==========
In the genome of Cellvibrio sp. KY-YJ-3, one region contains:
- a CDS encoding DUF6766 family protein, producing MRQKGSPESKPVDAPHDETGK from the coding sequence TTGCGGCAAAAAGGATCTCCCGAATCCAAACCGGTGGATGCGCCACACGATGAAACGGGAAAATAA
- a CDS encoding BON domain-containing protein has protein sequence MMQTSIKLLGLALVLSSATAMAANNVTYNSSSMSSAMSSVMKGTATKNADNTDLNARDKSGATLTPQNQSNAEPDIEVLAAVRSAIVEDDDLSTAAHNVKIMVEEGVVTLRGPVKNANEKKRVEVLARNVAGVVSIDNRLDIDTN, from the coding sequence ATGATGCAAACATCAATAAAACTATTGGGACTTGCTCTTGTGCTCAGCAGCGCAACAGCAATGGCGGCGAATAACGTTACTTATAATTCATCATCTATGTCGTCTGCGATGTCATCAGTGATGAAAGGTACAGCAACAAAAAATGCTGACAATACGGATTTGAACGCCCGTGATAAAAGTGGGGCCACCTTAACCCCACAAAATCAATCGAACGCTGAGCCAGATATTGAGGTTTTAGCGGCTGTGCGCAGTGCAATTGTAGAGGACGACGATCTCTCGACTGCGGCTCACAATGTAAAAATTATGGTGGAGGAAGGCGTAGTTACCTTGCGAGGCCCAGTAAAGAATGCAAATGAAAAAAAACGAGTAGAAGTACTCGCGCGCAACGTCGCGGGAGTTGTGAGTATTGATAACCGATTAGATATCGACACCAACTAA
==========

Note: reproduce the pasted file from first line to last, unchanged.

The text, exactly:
In the genome of Cellvibrio sp. KY-YJ-3, one region contains:
- a CDS encoding DUF6766 family protein, producing MRQKGSPESKPVDAPHDETGK from the coding sequence TTGCGGCAAAAAGGATCTCCCGAATCCAAACCGGTGGATGCGCCACACGATGAAACGGGAAAATAA
- a CDS encoding BON domain-containing protein has protein sequence MMQTSIKLLGLALVLSSATAMAANNVTYNSSSMSSAMSSVMKGTATKNADNTDLNARDKSGATLTPQNQSNAEPDIEVLAAVRSAIVEDDDLSTAAHNVKIMVEEGVVTLRGPVKNANEKKRVEVLARNVAGVVSIDNRLDIDTN, from the coding sequence ATGATGCAAACATCAATAAAACTATTGGGACTTGCTCTTGTGCTCAGCAGCGCAACAGCAATGGCGGCGAATAACGTTACTTATAATTCATCATCTATGTCGTCTGCGATGTCATCAGTGATGAAAGGTACAGCAACAAAAAATGCTGACAATACGGATTTGAACGCCCGTGATAAAAGTGGGGCCACCTTAACCCCACAAAATCAATCGAACGCTGAGCCAGATATTGAGGTTTTAGCGGCTGTGCGCAGTGCAATTGTAGAGGACGACGATCTCTCGACTGCGGCTCACAATGTAAAAATTATGGTGGAGGAAGGCGTAGTTACCTTGCGAGGCCCAGTAAAGAATGCAAATGAAAAAAAACGAGTAGAAGTACTCGCGCGCAACGTCGCGGGAGTTGTGAGTATTGATAACCGATTAGATATCGACACCAACTAA